The arrival of Cal State Northridge's new president, Blenda J. Wilson, was celebrated with a fireworks show Saturday night at the school's home football opener at North Campus Stadium.
However, a different sort of fireworks went off last spring when some faculty members protested the dispersal of CSUN Foundation funds to athletics and others demanded the athletic program move back from Division I to Division II.
In March, Black Student Union and Black Student Athletes Assn. members charged the athletic program with racism and decried the 9% graduation rate of African-American student athletes and the lack of minorities on the coaching staffs.
The problems in athletics appear overwhelming, but Wilson, 51, views it differently.
"I truly don't experience it as a lot of problems," she said Monday. "There probably are problems in this institution that have not been so identified that I need to be worried about more than those that have been laid out. Once you have identified the problem you can identify ways of reacting to it and solving it."
Although she acknowledges that she needs to familiarize herself quickly with the issues, Wilson, the first woman and African-American president in CSUN history, said she does not feel pressured by the BSU and BSAA to respond to their concerns because she is black. Nor is she concerned that whites will view her response as predictable because she is black.
"Whether I'm black or not, it's evident that this is an issue that has to be addressed," she said. "I do feel a particular sensitivity, and probably a sense of real pride, that neither the students nor the athletes nor the institution backed away from the kind of issue that I think in many places would have been hidden and pushed under the rug or would have resulted in incredible divisiveness."
With regard to minority hiring in athletics, Wilson is confident that future hires of coaches will reflect the diversity of the student athletes. She has instructed Vice President for Student Affairs Ronald Kopita, one of her first hires at CSUN, to focus on affirmative action hiring, student advising and student academic progress.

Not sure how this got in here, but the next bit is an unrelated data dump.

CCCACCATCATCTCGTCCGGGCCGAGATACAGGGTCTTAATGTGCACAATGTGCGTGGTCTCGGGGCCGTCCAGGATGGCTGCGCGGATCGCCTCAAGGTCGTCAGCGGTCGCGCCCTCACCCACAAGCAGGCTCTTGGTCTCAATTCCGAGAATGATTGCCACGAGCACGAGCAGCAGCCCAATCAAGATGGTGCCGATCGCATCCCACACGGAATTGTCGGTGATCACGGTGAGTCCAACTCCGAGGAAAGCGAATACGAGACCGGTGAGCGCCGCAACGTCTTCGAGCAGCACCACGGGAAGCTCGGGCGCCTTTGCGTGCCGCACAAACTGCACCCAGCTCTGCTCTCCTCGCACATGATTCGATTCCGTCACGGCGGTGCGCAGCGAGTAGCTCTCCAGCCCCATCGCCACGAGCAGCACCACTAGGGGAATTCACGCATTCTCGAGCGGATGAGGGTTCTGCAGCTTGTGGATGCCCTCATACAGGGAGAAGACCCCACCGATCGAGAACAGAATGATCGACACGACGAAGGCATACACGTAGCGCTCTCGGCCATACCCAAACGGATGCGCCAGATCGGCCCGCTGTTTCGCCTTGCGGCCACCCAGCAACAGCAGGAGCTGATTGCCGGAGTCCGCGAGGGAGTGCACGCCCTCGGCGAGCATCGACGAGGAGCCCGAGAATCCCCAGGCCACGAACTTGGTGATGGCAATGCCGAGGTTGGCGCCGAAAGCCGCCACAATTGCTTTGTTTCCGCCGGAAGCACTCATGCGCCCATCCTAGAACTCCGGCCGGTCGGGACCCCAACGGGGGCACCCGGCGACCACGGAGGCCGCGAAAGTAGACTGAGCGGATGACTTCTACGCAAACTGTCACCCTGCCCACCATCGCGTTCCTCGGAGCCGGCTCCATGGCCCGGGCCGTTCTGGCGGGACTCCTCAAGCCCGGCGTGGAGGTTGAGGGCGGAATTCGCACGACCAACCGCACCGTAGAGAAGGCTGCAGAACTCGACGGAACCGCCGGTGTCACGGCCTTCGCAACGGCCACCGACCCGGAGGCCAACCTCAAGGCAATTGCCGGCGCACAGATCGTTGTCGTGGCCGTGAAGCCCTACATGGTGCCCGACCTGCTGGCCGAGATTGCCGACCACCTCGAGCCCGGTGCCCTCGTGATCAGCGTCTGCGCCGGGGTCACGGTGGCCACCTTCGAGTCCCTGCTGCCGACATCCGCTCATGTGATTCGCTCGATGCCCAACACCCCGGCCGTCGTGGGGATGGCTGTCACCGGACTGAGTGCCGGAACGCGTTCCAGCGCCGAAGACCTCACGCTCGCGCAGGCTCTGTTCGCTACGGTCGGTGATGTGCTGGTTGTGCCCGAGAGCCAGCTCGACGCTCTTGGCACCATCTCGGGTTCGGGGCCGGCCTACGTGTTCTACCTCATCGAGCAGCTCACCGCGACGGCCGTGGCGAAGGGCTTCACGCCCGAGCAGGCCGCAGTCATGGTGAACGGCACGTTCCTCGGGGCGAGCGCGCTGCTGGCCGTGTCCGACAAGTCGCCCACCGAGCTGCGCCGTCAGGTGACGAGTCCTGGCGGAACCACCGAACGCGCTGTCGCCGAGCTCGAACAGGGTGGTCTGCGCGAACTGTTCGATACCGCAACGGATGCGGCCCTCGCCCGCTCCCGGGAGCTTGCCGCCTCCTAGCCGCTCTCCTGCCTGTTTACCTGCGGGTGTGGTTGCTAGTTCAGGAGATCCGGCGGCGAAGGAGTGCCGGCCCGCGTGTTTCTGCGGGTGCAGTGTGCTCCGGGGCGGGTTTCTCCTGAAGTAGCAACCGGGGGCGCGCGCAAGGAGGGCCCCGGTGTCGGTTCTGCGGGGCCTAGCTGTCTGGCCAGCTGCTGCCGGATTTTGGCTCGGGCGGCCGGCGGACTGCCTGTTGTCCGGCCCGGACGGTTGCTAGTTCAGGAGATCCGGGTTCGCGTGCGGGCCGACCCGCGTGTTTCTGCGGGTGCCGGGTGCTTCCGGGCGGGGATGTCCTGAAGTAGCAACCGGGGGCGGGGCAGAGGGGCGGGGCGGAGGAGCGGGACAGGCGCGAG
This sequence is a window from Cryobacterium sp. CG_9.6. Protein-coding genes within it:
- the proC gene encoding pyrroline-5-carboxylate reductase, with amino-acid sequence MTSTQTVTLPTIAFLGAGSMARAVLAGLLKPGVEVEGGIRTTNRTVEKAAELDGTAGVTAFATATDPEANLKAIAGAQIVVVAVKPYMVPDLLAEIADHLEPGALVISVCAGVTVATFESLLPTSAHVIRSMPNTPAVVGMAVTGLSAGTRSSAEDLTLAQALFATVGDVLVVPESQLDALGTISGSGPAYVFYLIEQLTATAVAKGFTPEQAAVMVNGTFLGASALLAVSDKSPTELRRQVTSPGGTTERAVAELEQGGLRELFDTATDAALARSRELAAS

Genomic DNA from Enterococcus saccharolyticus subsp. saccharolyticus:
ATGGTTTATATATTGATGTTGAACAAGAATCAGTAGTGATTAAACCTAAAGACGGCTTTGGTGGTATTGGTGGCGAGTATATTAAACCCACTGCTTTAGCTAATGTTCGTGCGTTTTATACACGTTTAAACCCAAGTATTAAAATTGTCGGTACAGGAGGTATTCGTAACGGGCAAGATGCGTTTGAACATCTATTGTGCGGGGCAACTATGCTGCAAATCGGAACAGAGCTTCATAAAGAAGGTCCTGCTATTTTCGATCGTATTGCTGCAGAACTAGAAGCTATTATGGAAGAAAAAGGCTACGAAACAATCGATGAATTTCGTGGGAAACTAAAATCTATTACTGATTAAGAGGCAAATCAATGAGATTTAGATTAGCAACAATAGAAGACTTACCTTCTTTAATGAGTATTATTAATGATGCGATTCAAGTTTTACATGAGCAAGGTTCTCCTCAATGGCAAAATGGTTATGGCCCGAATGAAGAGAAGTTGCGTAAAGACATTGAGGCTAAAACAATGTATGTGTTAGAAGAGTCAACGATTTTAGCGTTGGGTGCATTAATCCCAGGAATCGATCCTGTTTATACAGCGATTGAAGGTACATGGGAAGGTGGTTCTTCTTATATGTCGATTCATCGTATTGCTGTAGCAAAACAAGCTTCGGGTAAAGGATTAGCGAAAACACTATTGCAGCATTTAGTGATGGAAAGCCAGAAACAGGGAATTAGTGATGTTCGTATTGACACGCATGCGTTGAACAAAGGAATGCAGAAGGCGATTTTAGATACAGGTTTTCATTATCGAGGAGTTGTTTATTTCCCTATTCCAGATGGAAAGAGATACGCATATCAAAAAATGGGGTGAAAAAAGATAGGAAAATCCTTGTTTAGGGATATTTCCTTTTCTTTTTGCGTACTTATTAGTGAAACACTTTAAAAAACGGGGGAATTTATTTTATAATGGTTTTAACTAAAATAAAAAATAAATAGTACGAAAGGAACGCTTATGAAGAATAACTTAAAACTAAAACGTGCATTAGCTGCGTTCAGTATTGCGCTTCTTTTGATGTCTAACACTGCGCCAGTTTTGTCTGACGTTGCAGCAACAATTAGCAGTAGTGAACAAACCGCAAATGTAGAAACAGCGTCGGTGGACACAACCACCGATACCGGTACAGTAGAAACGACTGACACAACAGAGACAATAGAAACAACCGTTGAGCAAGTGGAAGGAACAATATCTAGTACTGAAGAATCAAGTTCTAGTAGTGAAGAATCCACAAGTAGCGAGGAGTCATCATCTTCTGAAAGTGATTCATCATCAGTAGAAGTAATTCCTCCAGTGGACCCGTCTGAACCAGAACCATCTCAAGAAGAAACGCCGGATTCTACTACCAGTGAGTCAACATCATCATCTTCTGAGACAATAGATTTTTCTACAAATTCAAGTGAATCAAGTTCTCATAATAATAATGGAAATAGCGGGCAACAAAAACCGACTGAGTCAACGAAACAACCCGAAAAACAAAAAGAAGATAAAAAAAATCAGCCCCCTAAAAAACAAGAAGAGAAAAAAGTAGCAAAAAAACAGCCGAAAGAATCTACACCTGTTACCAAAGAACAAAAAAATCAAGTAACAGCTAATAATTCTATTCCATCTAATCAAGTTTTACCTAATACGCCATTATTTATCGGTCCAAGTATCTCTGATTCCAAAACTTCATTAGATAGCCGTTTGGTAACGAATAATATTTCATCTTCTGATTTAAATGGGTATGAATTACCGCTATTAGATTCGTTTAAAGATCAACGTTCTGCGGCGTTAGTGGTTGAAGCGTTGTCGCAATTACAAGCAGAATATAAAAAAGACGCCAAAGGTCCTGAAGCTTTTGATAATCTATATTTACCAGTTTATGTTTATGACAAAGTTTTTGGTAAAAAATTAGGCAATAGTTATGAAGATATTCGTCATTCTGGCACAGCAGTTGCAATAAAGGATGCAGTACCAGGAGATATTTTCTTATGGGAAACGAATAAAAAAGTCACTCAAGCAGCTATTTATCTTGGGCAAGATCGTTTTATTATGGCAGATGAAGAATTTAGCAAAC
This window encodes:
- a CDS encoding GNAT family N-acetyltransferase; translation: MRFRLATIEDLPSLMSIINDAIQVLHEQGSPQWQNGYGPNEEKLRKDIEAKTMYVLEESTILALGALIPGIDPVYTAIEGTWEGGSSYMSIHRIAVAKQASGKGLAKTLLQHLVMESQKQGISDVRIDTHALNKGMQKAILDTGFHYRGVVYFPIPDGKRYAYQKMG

"I know he has begun to formulate plans to do that," Wilson said.
In response to the dismal graduation rate of athletes, including 33% of white athletes, Wilson is hopeful that academic programs designed to help student athletes will serve as pilot programs for other groups of students on campus. Those programs remain in the formative stages. Only 8% of CSUN football players graduate, and Wilson will be closely watching for improvement.
"I think it's regrettable," she said. "It's certainly something that will be corrected, and (knowing) the extent of the problem gives us a good benchmark to gauge our progress."
Unlike university presidents who believe that an institution gains a higher profile and increased donations to academics through athletic success, Wilson is not certain of the correlation.
"There is no research evidence that athletics--even big time, and I'm coming now from the University of Michigan perspective of big time--really does provide resources for the rest of the academic enterprise, though clearly it does provide resources for continuing athletics," said Wilson, former chancellor of the University of Michigan at Dearborn.
"I think therefore the question here is, can there be a benefit to the entire campus of having intercollegiate athletics? At what scale? And that benefit not only needs to be measured by actual dollars, but in our circumstance by public support, by public interest, by a populace that is willing to make the well-being of CSUN a priority."
Wilson plans to use the market research capabilities of the business school to measure public attitude toward Northridge's future in Division I athletics.
Although Wilson said she will attend athletic events, she will not be a hands-on athletics administrator.
Kopita will oversee Athletic Director Bob Hiegert, whose stance on the issues raised by the BSU and BSAA was viewed by those groups as defensive.
"(Kopita) is aware of my views of his responsibility for oversight and monitoring of the athletic program," Wilson said. "So all of these issues raised--and pretty much acknowledged as valid--by the black students, and acknowledged by the community . . . he is going to develop goals and expectations about progress and hold accountable for achieving them those directors and coaches and others who are appropriately held accountable."